Other links:

  1. Monika on Instagram
  2. Hollie Chastain episode
  3. Mummy Needs Gin animation – for Channel 4
  4. Kate Woodrow, Literary Agent
  5. Barbapapa!


victoria villasana

… but wait, there’s more! Embroidery work in the street? Oh YES!

Gorgeous. This is the embroidery infused work of Mexican artist Victoria Villasana. If you recognize her name it’s probably because she was a prolific street artist for a decade in London, known for “her rebellious femininity and cross-cultural imagery.” Embroidery on the street and in the gallery? Yes, yes, a thousand times YES. Colorful, powerful, and beautifully executed.

{via Patternbank}

adrian landon brooks

Move over canvas, these chunks of wood want a turn! This is the cosmic, clean-lined, bird-filled work of Texas based painter Adrian Landon Brooks. Ok, he works on paper and panels too, but these pieces of wood are so inspiring! They help shape the landscape and I’m quite sure they must play a role in deciding on Adrian’s compositions. Here are his words about why he does what he does:

“My primary intention is to show universal themes of love, loss and redemption – subjects that transcend race or creed; worlds too far away to resemble any one place; and sacred rituals that could be part of any culture.”

{found via Andenken Gallery}

faig ahmed

Yes, those are carpets melting and pouring onto the floor. This is the mind-bending work of Azerbaijan born artist Faig Ahmed. I wrote about him five years ago, which was clearly way too long ago! He continues to beautifully blur the line between art and craft, which happens to be one of my favorite lines to blur. All of  the pieces shown here are part of his “Liquid” series… obviously.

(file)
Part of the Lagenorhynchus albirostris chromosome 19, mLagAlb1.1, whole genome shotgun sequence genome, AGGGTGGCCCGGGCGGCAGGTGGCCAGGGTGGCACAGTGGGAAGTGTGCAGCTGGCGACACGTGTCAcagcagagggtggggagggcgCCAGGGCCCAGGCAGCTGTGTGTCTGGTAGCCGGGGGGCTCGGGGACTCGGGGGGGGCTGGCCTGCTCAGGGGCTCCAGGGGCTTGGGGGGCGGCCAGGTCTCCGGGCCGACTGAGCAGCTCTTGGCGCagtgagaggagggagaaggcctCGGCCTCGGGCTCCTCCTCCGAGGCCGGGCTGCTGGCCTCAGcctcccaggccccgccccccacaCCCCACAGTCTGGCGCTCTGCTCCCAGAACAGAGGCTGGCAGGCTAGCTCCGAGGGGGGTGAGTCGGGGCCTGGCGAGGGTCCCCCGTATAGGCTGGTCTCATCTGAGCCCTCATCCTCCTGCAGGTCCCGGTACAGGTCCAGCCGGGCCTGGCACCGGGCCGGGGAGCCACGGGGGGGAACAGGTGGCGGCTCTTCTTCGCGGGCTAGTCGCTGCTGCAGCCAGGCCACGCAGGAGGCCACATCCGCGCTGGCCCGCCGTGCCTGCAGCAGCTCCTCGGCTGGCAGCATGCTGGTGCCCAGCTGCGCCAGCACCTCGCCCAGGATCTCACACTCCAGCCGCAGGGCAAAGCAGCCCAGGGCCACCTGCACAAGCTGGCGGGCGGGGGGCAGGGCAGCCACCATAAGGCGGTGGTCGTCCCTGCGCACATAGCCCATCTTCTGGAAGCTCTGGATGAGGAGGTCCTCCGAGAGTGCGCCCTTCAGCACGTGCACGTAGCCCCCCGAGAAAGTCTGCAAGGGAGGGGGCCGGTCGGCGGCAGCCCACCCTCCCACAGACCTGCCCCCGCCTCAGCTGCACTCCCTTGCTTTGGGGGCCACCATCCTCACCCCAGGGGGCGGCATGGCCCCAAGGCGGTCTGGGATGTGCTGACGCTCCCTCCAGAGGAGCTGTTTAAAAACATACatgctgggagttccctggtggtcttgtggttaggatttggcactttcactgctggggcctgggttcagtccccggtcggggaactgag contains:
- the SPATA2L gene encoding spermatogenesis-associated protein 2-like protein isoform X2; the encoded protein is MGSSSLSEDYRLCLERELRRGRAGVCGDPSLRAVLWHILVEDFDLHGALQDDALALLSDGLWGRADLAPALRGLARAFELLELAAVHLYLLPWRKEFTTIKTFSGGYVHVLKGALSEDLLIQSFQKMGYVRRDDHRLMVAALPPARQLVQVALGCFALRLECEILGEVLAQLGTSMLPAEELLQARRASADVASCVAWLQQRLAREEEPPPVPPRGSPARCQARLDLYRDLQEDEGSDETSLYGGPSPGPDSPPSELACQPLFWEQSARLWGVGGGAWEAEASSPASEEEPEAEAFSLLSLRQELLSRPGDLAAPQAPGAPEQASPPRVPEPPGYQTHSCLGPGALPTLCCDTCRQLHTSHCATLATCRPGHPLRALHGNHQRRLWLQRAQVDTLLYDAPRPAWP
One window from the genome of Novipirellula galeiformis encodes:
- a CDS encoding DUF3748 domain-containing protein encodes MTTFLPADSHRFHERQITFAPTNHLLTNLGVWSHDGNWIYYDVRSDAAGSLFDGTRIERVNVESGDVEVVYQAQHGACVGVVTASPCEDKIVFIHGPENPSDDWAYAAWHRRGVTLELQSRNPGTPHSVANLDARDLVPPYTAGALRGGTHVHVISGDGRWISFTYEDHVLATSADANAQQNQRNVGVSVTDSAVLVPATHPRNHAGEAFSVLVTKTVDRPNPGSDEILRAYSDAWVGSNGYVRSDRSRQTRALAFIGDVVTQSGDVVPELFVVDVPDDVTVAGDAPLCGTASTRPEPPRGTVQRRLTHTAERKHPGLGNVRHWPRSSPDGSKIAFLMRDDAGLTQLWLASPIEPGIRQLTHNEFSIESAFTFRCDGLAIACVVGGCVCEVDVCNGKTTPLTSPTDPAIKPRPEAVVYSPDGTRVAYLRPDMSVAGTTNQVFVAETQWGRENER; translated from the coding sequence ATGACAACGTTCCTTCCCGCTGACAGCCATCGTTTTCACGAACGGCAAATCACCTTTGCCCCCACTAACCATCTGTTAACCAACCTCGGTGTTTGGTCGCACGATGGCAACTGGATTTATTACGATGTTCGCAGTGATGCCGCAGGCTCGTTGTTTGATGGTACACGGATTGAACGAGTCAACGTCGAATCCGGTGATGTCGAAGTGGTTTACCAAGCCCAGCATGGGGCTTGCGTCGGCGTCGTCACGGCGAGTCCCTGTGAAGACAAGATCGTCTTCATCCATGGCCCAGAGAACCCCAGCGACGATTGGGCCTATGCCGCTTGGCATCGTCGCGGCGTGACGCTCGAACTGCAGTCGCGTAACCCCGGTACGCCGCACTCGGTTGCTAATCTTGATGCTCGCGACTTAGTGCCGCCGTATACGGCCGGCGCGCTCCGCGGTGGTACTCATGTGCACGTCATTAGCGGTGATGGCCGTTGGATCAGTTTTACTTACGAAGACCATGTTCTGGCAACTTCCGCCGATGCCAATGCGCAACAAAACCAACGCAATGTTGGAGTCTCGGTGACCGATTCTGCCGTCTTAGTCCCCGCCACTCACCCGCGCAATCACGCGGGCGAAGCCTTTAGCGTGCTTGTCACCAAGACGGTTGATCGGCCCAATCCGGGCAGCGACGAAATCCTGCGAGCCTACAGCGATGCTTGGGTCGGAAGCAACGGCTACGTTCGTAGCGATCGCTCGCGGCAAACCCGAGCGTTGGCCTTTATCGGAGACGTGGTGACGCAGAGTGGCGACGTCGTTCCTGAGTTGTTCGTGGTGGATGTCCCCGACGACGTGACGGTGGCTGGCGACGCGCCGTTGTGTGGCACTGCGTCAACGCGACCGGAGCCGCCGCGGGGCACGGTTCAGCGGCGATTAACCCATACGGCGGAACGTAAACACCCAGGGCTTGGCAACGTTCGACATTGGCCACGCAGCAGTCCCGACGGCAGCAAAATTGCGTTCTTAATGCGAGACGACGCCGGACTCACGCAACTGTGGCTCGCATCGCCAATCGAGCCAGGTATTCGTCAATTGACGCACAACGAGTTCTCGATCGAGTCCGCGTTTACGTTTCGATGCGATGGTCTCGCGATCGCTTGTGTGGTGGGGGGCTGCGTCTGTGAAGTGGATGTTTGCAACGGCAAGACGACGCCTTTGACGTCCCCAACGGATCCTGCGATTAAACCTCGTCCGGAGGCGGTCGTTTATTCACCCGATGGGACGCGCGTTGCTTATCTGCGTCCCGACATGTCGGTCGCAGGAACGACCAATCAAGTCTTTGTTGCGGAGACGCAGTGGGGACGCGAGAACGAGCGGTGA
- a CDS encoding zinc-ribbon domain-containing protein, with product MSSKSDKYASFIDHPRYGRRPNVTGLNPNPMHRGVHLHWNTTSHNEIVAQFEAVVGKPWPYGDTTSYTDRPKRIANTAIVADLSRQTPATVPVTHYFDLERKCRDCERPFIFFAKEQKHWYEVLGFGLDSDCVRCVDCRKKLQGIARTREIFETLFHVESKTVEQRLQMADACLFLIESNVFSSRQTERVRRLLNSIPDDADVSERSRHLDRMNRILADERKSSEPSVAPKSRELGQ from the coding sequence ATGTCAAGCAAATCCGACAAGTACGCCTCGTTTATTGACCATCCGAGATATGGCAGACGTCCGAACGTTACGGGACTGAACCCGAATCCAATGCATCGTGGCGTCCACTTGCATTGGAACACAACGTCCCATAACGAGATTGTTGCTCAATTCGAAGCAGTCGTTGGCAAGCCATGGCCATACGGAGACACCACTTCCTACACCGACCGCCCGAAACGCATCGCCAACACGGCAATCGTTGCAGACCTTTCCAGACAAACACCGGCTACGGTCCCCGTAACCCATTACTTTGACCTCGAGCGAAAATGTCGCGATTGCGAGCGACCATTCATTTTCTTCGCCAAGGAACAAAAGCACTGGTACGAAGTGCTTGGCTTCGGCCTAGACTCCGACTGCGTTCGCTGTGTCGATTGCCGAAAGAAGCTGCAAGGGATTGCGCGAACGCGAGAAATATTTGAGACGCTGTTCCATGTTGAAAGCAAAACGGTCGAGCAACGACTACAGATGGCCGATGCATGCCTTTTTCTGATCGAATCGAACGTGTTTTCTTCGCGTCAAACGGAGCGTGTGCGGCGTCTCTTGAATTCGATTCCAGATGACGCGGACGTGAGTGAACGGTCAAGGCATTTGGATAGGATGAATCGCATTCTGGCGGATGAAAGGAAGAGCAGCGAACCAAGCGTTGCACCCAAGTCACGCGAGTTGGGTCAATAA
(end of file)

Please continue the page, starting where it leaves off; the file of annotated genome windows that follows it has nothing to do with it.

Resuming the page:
renée gouin

Oh my monotype! These gorgeous monotypes on paper are the work of Vancouver based artist Renée Gouin. I can’t decide which I love more … her gorgeous dusty/pastel palette or the way she crops her subjects. Um, hm… TIE! Here are her words about this fashion inspired series:

“I’m inspired by an array of aesthetics including the spare flatness of Japanese woodblock prints and the reductive visual vocabulary of Morandi. My most recent work is influenced by the color palettes and ambiguous spacial effects found in fashion photography. By emphasizing these flat abstract forms, I embrace the playful antics of cubism. I make monotype prints that strive to celebrate women’s relationship with clothes. My interest is to bring an awareness to the daily ritual of dressing and accessorizing, while pursuing my delight in form and color.”

{via Miss Moss}

genevieve dionne

Oh, HELLO! ‘Ceramic drawings’ by Canadian artist Genevieve Dionne. I’ve written about her before {fyi, this woman can make anything}, but this work is relatively new for her. I’ve been following along on Instagram so I can see what she’s gonna put in the kiln next! It’s truly a peek into her art practice because Genevieve shows the good, the bad, and the broken … poor little brassiere. Follow her.  {Also, how clever is this video of Genevieve in action?}